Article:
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An article that willow make you wanna make your own willow sculpture

Living in Somerset my whole life, not being far from the levels I have grown up with willow trees on the horizon. When we were children I remember learning about the willow tree and its value in both medicine, creating versatile baskets and beautiful sculptures.

When walking with my family around the National Trust property Barrington Court last year we came across some truly amazing willow sculptures, which had been placed creatively around the grounds. My children just loved them and spent the afternoon seeking them all out and giving them names.

The willow artist Jo Sadler is local to the area and so when my shop was ready for an Autumnal display I couldn’t wait to contact her and ask if she would like to showcase some examples of her work in the shop window.

Much to my pleasure she agreed and we now have 3 deer looking out at everyone walking past.

Another Sky – Shop Window

Such amazing skill goes into making these sculptures it helps a little if you know what processes are involved.

Firstly willow has just the right properties making it perfect for these sorts of sculptures. It’s flexible, hardwiring and its ability to be twisted means it can be turned into a multitude of shapes.

Jo builds her sculptures on a metal framework to enable it to be adjusted into slightly different positions which is really handing when positioning them. It also means that the integrity of the sculpture isn’t compromised if placed in a windy part of the garden.

Rutting Stags at Barrington Court, Somerset.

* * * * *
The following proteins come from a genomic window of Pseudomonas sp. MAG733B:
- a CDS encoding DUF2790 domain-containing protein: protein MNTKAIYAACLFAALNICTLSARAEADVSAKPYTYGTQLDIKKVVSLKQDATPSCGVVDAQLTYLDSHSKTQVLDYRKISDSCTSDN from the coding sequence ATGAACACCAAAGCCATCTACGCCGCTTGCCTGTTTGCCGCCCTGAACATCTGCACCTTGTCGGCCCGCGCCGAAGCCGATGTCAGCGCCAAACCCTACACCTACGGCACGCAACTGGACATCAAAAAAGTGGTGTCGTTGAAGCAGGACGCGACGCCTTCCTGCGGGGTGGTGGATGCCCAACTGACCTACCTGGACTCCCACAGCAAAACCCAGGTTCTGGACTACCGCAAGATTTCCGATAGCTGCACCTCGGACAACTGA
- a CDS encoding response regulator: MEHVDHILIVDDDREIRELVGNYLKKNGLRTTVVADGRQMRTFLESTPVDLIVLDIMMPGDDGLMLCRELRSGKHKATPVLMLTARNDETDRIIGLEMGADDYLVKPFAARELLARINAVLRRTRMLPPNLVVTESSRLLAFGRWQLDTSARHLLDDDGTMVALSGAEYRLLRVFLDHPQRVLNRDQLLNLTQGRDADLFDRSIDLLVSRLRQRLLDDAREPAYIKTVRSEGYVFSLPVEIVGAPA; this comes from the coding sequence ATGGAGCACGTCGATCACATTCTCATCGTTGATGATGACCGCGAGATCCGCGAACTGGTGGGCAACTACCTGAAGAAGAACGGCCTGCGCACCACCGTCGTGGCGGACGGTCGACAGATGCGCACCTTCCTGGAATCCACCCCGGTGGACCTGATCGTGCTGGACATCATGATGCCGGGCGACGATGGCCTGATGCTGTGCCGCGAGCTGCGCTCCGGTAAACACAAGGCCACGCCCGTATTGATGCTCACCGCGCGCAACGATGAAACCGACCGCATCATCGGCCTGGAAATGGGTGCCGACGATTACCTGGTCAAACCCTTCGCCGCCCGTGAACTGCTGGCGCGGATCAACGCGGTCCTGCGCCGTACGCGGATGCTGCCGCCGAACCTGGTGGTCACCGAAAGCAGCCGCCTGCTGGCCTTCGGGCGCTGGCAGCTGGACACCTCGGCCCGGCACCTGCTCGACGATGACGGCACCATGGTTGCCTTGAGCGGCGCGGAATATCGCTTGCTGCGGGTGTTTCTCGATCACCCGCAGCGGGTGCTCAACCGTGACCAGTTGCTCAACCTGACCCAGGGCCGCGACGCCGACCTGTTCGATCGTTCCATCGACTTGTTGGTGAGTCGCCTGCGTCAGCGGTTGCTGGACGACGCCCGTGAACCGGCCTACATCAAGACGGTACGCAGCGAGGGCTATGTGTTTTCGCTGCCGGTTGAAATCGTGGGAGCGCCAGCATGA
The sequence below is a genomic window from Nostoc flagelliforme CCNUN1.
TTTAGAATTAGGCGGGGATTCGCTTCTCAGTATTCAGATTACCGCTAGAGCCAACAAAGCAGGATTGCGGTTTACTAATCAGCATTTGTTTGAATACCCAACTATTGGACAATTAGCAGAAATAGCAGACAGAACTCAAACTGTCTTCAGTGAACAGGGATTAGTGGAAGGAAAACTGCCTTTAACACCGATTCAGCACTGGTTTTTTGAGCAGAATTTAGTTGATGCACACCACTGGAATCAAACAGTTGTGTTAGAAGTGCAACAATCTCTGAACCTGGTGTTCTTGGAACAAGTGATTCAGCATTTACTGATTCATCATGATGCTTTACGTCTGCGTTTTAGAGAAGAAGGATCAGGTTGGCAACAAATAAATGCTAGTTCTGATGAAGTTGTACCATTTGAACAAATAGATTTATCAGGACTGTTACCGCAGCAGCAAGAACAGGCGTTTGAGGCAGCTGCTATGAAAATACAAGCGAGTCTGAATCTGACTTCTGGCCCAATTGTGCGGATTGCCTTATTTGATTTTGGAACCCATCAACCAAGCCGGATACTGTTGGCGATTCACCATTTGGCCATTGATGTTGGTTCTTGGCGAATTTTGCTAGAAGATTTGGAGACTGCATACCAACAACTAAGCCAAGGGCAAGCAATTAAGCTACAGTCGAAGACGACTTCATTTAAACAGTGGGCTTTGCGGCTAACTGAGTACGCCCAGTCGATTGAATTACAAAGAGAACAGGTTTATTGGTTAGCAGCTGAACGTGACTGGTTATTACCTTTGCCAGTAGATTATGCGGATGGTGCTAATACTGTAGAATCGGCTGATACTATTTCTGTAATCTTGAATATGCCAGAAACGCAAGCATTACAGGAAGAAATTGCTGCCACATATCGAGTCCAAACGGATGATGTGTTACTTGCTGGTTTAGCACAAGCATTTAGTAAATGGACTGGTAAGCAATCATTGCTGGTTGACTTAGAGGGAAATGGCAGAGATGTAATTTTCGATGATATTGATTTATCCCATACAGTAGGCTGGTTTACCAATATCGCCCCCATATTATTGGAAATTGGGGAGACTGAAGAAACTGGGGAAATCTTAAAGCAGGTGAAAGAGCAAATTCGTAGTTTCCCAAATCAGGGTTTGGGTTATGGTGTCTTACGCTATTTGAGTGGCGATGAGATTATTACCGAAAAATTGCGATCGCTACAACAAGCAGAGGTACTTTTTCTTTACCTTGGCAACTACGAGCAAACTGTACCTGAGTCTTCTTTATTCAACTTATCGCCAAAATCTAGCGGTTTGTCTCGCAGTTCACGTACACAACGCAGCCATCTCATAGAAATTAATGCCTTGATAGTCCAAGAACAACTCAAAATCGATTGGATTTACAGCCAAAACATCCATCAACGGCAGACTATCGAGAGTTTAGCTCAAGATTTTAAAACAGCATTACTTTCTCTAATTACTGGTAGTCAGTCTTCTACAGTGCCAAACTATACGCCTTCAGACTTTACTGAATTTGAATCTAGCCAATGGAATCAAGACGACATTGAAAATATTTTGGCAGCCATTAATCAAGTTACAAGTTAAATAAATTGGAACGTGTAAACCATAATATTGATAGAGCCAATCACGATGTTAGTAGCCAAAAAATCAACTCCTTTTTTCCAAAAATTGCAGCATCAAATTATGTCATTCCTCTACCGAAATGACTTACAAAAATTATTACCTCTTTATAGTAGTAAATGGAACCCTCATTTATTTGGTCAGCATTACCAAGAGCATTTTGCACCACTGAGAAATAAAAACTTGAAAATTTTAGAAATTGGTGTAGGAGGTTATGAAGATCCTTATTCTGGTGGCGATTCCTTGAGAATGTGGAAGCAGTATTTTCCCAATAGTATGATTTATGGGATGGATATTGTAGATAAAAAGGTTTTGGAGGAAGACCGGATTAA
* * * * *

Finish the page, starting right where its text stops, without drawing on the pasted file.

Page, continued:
Firstly you will need some green willow which in Somerset is grown locally. It is then soaked in water for several days to soften up and allow it to become flexible. The willow has two ends the blunt end is called the ‘butt end’ while the thinner end is called the ‘tip end’.

The fox has the chickens cornered

Starting the sculpture usually requires a series of wreaths to be made which can be interlocked together to make the basic skeleton. These can then be fixed to the wire frame and the body of the sculpture will start to take place. The gaps are then slowly filled by wrapping more willow around the basic template. Stripped or white willow can be used to create different colours and textures within the sculpture which can really add to the effectiveness of the piece.

For anyone interested in trying their hand at willow weaving, I would highly recommend contacting Jo for a place on one of her courses.

They start at £65 pp and are 9.30am – 4pm this includes all materials.

Contact Jo on 07531417209 or have a look at her website or Facebook page.

Then you too could enjoy making unique pieces of art for your garden.

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